The trouble came when I discovered that the number I should've been working with was six, not seven. There are seven signposts and journeys, but only six sweeps from one to another. Duh. When you reach the final signpost, you don't need an additional (12,000 words). At that point, you are done.

Hubby's going to visit his mother in Western Washington tomorrow until Saturday, and today, he's going geo-cacheing with our daughter's kids, who she is homeschooling. So I will probably write another 10-12 pages each day until hubby returns.

I have 100 pages left to write. I have 50 pages to write and I'm at the black moment. After that, it's 50 pages of "Epiphanies, Decisions and the Final Resolution."

I still love my story. It's been fun to watch the scenes come into their own. As a planner, I know what needs to happen in each scene, but I never know how it's going to happen. That is a fun movie to watch, as my characters begin interacting with each other!

Also, as I looked over my notes for the unwritten pages, I realized that I really do need to reinsert the pistol and all the references to it, that I had removed after a contest judge's comment. She had convinced me that it didn't belong in an inspirational romance. She was wrong. It would add a lot to a "showdown" scene, thus I need to use it . . . Er, my heroine needs to pull it out of her reticule and aim it at her no-good brother, who is about to spoil her life, again! But I promise, she doesn't kill him.

How was your week, reading, writing, or otherwise?


11/07/2013

Weekly Writing Update: NaNoWriMo-ing; The Great Experiment, and a New Tool (treadmill desk)

I am not officially signed up for NaNoWriMo, (National Novel Writing Month) as are 280,000 other writers this year, but I am essentially NaNoWriMo-ing.


This month is also, for me, The Great Experiment. I hope to write 40,000 words in November. I have never been this disciplined before. What this means is that I really am turning my writing into a full-time job this month. No trip to Arizona. No trip to Western Washington to visit hubby's mother; hubby will be going alone. I do plan to host Thanksgiving for the extended family. That will be serving dinner for 20-25 people--and they will help with it--but I'm not worrying about that right now.    

At the beginning of the week, when I unofficially began NaNo, I had written 30,000 words of the 72,000-75,000 word manuscript, plus 20,000 words' worth of notes. If all goes well, I will have a completed draft by the end of November, and then I can take a month to revise it. It will already be highly focused (due to the 20,000 words' worth of notes), and so revision should look more like editing, rather than true re-envisioning. That's because I have already re-envisioned the story (my notes!) three or four times and have come up with better ideas for scenes with each successive pass.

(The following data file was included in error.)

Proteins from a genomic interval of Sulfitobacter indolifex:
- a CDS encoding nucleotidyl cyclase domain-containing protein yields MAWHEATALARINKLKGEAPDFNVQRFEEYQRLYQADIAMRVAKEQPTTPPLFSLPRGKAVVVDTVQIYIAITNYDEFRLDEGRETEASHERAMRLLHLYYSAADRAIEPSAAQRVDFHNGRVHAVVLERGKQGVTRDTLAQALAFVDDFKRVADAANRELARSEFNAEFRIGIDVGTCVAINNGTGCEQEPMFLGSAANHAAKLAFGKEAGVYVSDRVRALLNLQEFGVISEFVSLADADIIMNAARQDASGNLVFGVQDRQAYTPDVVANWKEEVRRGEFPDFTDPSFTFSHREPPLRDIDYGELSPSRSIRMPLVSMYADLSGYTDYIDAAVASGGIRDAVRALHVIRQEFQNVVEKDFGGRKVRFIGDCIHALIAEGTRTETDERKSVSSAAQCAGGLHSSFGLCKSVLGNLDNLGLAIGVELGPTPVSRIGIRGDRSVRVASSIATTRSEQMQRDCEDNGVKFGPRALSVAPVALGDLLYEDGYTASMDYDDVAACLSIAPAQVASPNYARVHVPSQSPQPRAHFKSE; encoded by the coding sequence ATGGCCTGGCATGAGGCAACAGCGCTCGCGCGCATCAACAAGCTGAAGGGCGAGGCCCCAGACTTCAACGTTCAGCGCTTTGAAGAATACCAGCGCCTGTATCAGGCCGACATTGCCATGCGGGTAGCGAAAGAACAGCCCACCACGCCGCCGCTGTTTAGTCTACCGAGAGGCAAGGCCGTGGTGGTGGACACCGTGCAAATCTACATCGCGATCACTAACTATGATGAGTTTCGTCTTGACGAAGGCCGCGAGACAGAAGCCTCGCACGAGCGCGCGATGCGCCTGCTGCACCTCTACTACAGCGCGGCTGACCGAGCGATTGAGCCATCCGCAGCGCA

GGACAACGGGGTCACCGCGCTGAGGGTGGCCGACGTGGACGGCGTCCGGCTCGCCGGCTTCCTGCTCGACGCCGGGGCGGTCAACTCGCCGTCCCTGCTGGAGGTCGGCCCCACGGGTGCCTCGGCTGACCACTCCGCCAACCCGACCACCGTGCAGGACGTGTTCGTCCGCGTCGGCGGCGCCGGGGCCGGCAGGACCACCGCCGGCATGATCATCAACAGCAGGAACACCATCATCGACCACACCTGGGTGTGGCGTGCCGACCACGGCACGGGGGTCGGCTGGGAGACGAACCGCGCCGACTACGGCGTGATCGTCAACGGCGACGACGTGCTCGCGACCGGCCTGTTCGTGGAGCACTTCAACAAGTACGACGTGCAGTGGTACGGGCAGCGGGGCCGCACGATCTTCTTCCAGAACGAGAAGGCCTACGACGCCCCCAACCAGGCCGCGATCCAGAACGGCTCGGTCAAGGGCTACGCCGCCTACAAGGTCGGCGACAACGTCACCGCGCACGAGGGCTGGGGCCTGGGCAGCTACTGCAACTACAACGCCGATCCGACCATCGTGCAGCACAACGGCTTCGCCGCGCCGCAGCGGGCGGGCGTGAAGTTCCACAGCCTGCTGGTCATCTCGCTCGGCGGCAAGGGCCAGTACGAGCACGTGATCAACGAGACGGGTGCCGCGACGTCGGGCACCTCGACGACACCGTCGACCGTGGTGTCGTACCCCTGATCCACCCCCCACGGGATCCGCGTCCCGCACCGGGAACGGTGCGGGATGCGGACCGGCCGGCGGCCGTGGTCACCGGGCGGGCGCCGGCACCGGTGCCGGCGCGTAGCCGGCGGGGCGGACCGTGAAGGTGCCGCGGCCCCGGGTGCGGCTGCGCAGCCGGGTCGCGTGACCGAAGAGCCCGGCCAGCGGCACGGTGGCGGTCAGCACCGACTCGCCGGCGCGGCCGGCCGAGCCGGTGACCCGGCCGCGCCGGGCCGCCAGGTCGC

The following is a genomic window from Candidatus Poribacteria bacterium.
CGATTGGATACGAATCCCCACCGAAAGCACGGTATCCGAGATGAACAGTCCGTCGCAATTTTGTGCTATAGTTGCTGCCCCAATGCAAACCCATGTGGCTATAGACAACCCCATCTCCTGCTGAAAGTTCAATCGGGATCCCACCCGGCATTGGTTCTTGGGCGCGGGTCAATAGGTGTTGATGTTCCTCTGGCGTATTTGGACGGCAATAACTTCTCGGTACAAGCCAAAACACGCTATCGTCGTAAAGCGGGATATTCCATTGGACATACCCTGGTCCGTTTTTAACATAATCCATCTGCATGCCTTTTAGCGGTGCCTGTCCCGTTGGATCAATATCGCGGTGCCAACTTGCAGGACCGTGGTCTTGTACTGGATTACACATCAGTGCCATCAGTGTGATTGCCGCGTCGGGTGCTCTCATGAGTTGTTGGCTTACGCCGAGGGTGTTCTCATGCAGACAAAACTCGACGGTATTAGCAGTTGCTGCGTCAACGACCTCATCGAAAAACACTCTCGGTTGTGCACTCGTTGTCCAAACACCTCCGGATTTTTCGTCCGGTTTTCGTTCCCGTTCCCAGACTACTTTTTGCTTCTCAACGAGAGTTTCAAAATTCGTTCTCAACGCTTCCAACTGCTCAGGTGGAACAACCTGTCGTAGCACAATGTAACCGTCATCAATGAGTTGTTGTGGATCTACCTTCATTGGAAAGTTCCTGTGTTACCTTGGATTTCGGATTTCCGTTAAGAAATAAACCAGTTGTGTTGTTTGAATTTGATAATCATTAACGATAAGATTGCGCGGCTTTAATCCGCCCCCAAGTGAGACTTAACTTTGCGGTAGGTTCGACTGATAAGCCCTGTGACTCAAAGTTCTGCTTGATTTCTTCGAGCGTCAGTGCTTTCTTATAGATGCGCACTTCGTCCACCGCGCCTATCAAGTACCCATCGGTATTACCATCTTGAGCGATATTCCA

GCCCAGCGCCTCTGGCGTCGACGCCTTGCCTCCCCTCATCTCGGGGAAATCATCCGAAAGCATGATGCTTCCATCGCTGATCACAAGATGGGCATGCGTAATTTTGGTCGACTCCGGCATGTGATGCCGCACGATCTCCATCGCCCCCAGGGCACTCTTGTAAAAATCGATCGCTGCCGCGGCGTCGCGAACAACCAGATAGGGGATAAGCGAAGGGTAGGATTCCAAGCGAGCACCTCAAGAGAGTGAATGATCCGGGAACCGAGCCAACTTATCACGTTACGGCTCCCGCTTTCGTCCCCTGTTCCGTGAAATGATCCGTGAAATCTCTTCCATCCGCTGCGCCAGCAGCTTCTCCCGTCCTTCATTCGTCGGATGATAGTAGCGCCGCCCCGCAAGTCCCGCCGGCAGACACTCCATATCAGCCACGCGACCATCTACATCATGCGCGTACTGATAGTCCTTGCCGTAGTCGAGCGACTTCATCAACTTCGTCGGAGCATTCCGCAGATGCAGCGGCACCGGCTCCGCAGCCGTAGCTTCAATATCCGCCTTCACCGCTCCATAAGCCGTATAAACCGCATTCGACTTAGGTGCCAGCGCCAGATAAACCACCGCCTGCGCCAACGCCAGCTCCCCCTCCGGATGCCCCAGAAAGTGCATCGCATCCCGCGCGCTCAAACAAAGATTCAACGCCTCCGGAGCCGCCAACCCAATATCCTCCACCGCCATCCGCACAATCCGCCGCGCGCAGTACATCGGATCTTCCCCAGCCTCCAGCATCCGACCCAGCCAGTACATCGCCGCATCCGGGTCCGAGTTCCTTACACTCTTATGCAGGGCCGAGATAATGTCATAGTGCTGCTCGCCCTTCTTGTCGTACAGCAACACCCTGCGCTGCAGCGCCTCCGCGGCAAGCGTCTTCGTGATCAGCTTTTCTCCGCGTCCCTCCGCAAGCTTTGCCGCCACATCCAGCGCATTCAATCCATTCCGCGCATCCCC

Pansters say they hate to plan, because they don't want to be boxed in. I am a thorough planner, and by the time I sit down to write, there won't be many big surprises or changes. Because I have already allowed myself, as I passed through the story 3-4 times, to try out different possibilities. The final quarter of my book has already seen three or four different ending possibilities that provoke the characters' final paradigm shifts so that they can end the story as different people.

Anyhew, if I can complete the draft by November 30, I will know that I can write a full manuscript in about six weeks. My next Great Experiment, on my next novel, will be to chart how long it takes me to plan a book in the first place. I began planning my current book while I was working full time. When I was writing, I was spending 99% of my writing time on a YA manuscript. I really have no idea how long it will take to plan a novel, now that I am not working full time outside the home, and I am not working on something else. I suspect I could do it in two-three weeks' worth of concerted planning.

That's saying I could conceivably plan, write and revise a novel in four months, even giving myself a tad bit of wiggle room. This information is something every writer needs to have a handle on, because once we are contracted, we will have deadlines and production schedules. The line I am targeting would love to see their authors write two to four books a year. It's how their authors make more money, get more exposure, and move to the head of the line with that publisher.

I don't know that I am that ambitious. Two books a year sounds about as much as I would ever want to write. I would also like to have a life . . . traveling, spending time with family and friends, scrapbooking, gardening . . .

But I do need to know what I am capable of.

I also have a new tool, which you saw in the picture above, and below. 



I mentioned a couple of months ago that I had bought a treadmill desk through Amazon. An inch of snow currently blankets the ground, so hubby put it together on Monday. Its home is in our basement.